Saturday, April 11, 2009


As you recall from my April 9 post, a trip to the dentist was on the agenda! Under normal circumstances, this would have brought about a certain level of anxiety. However, I had lost all emotional attachment to #19 many days earlier.

"And if thi
ne eye offend thee, pluck it out, and cast it from thee..." (Matthew 18:9) Let's face it... #19 had become an offense to me, and its demise could not come soon enough.

"It's a boy!" exclaimed the dentist, after the 7 second process of removing it from my grateful mouth. It seemed to draw quite a crowd as it was passed around to two others standing guard in preparation for the possibility that #19 had planned a mutiny. Like a train wreck, I found myself unable to look away; one last good riddance to the cause of my pain and trouble.

I would like to think that the birds knew I was not myself this past week. But we can never know what birds are thinking! Instead, we focus on observation of their behavior, in the context of stimulus and response, avoiding the temptation to assign human emotion to their actions.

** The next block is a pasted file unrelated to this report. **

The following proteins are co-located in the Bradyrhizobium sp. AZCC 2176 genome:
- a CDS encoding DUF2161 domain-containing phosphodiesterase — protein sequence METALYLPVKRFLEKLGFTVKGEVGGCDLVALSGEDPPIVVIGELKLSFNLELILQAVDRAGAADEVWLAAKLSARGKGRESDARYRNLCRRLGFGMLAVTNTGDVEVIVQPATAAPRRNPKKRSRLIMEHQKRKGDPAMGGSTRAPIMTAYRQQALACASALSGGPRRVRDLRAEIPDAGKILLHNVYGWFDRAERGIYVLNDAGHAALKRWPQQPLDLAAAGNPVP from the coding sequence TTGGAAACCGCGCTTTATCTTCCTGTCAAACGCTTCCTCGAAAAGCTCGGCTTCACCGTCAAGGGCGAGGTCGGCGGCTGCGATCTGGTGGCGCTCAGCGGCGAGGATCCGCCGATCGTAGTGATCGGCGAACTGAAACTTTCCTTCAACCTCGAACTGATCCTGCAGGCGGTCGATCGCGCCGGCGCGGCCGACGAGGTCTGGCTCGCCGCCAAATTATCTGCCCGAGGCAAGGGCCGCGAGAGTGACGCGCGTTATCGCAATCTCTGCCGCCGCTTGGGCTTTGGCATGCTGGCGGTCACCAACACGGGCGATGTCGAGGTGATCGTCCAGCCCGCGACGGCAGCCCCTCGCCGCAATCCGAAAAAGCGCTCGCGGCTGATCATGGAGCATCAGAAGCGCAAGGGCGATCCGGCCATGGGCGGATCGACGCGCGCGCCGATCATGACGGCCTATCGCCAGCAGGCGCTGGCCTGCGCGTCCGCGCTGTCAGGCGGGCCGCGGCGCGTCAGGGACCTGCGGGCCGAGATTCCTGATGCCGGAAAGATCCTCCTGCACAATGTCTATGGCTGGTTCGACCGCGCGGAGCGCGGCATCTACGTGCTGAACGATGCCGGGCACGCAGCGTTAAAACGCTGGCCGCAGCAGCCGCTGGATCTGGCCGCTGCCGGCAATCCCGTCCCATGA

We do know, beyond a doubt, that birds are excellent studiers of behavior. The skill serves them as well in the wild as in our homes. To the extent #19 caused a change in my routine, body language or habits, I believe the birds noticed. Our every move comes under careful scrutiny!

Observing the environment is an important part of Fort life. Most especially, my behavior! Do I live in a fishbowl? You bet! Let me change my hair style or my nail polish... nothing goes unnoticed!

While Coco seems most keenly aware of my patterns and habits, all of the birds pay close attention to my activities. They may appear otherwise occupied, but let me move toward the treat jar or open the toy cupboard, and I have their undivided attention!

Knowing that my body language, habits, activities and patterns are observed, I consider them in the context of providing my birds the ability to predict my behavior. Inasmuch as I observe their body language in an attempt to predict their behavior and improve our relationship, I would like them to be able to accomplish the same! This is an important part of Fort life. The birds' ability to predict my behavior is part of the empowerment process.


1 comment:

clifff123 said...

It's a boy lol

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